It is virtually impossible to find any example where leaders are not acting in their own self interest. If you are a democrat you want to gerrymander districts and have an electoral college. This vastly reduces the number of votes a president needs to win an election.

Then tax very highly. It’s much better to decide who gets to eat than to let the people feed themselves. If you lower taxes people will do more work, but then people will get rewards that aren’t coming through you. Everything good must come through you. Look at African farm subsidies. The government buys crops at below market price by force. This is a tax on farmers who then can’t make a profit. So, how do you reward people? The government subsidises fertilisers and hands it back that way. In Tanzania vouchers for fertilisers are handed out not to the most productive areas but to the party loyalist areas.

Evidence has long shown that getting a group of people to think individually about solutions, and then combining their ideas, can be more productive than getting them to think as a group. Some people are afraid of introducing radical ideas in front of a group and don’t speak up; in other cases, the group is either too small or too big to be effective.

But according to a recently published study, the real problem may be that participants’ [sic] get stuck on each others’ ideas. On Monday, the British Psychological Society highlighted a recent study by Nicholas Kohn and Steven Smith, two researchers at the University of Texas at Arlington and Texas A&M; University. [...] As expected, the “nominal” groups, or those made up of individual ideas that were later pulled together, outperformed the real chat groups, both with the number of ideas and the diversity of them.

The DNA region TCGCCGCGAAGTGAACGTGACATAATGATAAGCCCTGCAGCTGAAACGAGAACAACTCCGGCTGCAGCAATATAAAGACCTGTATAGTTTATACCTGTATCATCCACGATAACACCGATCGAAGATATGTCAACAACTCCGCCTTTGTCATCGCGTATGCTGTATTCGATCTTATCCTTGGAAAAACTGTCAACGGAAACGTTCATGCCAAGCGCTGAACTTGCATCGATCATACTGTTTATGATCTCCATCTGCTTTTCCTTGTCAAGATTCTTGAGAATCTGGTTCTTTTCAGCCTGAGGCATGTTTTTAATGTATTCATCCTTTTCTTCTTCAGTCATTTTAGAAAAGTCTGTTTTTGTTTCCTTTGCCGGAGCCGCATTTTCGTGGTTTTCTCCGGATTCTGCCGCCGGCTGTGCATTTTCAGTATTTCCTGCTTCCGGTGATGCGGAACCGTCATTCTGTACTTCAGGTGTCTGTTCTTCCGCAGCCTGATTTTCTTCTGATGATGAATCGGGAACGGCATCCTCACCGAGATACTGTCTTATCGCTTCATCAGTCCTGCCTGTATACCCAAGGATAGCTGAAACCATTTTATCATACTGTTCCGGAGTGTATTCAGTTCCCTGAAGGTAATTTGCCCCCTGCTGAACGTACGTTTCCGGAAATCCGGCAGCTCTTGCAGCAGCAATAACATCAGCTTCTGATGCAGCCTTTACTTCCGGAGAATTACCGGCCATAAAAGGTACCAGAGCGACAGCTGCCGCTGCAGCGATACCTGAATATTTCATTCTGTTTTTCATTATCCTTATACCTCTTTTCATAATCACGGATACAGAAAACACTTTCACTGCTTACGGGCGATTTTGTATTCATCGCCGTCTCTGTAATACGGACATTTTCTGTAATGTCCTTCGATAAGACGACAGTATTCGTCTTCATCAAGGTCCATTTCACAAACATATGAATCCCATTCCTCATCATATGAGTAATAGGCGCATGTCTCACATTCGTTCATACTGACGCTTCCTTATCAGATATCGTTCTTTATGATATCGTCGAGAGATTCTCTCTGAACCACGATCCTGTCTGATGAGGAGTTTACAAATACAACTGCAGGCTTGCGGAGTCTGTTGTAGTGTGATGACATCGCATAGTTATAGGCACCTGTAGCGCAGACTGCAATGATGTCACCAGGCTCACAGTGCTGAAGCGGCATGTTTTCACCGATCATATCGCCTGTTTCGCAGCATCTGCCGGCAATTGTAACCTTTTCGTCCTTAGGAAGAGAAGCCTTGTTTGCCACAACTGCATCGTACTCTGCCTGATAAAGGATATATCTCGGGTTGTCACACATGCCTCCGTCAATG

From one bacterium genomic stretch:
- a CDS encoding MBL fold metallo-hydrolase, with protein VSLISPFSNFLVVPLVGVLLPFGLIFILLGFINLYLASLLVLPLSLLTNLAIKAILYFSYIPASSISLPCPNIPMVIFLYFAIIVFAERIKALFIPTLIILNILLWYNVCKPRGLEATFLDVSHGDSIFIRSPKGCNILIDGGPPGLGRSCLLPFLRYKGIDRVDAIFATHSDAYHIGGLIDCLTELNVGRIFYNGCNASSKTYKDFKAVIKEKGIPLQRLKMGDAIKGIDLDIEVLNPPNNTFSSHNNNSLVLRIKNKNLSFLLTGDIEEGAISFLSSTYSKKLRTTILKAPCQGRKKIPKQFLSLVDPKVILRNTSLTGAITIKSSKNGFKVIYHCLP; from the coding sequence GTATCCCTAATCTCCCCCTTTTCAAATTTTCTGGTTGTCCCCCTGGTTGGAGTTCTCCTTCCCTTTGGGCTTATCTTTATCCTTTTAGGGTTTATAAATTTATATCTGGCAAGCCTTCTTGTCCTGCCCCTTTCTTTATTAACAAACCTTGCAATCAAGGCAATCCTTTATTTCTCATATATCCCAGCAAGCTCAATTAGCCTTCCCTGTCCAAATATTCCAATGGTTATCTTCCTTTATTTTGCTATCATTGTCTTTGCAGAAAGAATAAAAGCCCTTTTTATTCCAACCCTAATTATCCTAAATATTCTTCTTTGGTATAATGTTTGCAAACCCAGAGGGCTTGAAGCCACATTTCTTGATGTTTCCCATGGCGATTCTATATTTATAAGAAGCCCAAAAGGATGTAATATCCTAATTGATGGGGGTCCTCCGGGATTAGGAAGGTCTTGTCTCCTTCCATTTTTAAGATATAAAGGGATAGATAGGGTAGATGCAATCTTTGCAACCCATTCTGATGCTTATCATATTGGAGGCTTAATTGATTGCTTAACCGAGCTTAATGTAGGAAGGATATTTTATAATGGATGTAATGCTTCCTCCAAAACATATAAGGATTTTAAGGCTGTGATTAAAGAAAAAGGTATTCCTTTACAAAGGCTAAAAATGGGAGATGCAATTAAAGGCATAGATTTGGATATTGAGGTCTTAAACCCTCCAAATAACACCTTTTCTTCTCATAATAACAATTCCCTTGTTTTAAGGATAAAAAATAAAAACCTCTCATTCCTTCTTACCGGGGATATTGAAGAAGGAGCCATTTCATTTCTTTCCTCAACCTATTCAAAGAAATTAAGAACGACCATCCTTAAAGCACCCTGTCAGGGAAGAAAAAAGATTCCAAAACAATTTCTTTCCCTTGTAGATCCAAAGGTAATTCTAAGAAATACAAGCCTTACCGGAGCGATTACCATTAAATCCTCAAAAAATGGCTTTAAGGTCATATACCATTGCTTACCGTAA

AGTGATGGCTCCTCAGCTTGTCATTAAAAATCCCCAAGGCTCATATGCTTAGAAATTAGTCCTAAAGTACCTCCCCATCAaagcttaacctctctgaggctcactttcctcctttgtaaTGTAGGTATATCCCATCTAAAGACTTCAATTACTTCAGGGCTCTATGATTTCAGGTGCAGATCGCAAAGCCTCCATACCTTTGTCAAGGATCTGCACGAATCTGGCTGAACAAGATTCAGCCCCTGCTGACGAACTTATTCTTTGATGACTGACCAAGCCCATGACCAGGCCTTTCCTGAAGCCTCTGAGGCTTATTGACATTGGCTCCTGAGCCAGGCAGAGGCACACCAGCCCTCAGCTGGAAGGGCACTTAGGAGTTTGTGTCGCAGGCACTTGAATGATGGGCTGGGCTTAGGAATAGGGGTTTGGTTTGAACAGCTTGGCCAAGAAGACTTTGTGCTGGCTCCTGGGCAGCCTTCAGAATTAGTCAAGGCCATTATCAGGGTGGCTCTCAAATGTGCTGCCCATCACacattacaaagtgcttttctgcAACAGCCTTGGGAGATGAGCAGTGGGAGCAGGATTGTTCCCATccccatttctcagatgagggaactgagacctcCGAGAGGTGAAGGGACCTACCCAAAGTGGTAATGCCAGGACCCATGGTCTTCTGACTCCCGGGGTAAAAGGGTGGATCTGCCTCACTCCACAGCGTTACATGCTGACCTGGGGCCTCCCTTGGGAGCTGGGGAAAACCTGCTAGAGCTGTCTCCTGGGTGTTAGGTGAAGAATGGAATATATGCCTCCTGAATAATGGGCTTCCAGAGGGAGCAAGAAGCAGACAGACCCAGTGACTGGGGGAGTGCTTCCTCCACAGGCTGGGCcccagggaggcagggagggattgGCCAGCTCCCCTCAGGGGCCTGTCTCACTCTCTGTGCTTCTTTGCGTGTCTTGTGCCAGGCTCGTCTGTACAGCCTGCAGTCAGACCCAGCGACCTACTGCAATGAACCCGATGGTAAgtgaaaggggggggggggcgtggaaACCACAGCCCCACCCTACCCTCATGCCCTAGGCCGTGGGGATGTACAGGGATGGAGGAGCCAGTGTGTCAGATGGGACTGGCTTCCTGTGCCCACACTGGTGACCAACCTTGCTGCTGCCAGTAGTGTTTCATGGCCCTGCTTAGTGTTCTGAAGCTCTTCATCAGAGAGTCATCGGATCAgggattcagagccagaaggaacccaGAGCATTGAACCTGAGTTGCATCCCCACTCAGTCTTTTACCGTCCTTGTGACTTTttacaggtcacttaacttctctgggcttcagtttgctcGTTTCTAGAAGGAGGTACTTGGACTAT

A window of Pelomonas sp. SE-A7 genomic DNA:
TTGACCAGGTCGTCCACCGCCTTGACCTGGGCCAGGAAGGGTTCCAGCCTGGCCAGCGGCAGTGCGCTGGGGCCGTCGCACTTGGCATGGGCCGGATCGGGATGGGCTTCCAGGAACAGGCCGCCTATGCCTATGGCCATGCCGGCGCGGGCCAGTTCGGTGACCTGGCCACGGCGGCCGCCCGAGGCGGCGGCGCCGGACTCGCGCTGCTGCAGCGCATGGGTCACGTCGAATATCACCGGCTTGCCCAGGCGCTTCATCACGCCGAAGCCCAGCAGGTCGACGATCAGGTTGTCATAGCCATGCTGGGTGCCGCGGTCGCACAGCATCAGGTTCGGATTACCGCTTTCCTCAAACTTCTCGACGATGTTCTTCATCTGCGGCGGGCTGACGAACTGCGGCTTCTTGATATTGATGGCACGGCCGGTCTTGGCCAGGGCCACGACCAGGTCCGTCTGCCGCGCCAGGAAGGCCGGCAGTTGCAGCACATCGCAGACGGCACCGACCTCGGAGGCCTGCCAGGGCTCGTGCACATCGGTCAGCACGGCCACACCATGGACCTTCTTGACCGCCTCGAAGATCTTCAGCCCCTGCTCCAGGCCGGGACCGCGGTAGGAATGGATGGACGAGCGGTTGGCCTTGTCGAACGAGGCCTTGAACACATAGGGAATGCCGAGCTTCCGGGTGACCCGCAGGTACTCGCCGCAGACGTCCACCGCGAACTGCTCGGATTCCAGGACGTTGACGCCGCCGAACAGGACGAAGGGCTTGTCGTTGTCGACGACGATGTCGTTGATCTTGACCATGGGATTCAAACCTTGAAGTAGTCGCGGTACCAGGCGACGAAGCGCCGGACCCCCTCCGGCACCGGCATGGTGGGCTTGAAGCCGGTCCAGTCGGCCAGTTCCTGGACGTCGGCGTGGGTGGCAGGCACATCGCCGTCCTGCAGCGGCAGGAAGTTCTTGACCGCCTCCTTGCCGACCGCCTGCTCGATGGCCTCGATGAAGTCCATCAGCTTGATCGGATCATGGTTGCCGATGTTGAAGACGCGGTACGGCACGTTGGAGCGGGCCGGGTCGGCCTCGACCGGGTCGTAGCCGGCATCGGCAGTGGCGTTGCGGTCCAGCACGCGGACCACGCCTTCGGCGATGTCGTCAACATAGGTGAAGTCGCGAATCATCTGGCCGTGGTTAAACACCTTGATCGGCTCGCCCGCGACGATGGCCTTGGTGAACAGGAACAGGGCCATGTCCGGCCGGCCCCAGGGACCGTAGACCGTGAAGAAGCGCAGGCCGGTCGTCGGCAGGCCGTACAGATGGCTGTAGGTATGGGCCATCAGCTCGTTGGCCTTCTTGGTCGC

Why do large companies more successfully acquire instead of innovate? They certainly have the talent, the money and the existing market share to launch startups with ease, yet they don't do it very well. What's clearly missing is something in their DNA, but also something in the numbers. As big companies look at growing internally or via a shopping spree, it's important to consider the underlying motivations and math.

While today’s Redditors want you to think they’re enlightened savants bringing us the truth against the wishes of an oppressive right-wing government, the truth is that they have declined much like “Anonymous” did at 4chan. They lost their impetus because they became inward looking. On the internet, they’re superstars. In reality they’re boring people with boring jobs, selfish hobbies, inflated self image and an unquenchable anger toward anyone who has more than they do.

The illusion of asymmetric insight makes it seem as though you know everyone else far better than they know you, and not only that, but you know them better than they know themselves. You believe the same thing about groups of which you are a member. As a whole, your group understands outsiders better than outsiders understand your group, and you understand the group better than its members know the group to which they belong.

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In a political debate you feel like the other side just doesn’t get your point of view, and if they could only see things with your clarity, they would understand and fall naturally in line with what you believe. They must not understand, because if they did they wouldn’t think the things they think. By contrast, you believe you totally get their point of view and you reject it. You see it in all its detail and understand it for what it is – stupid.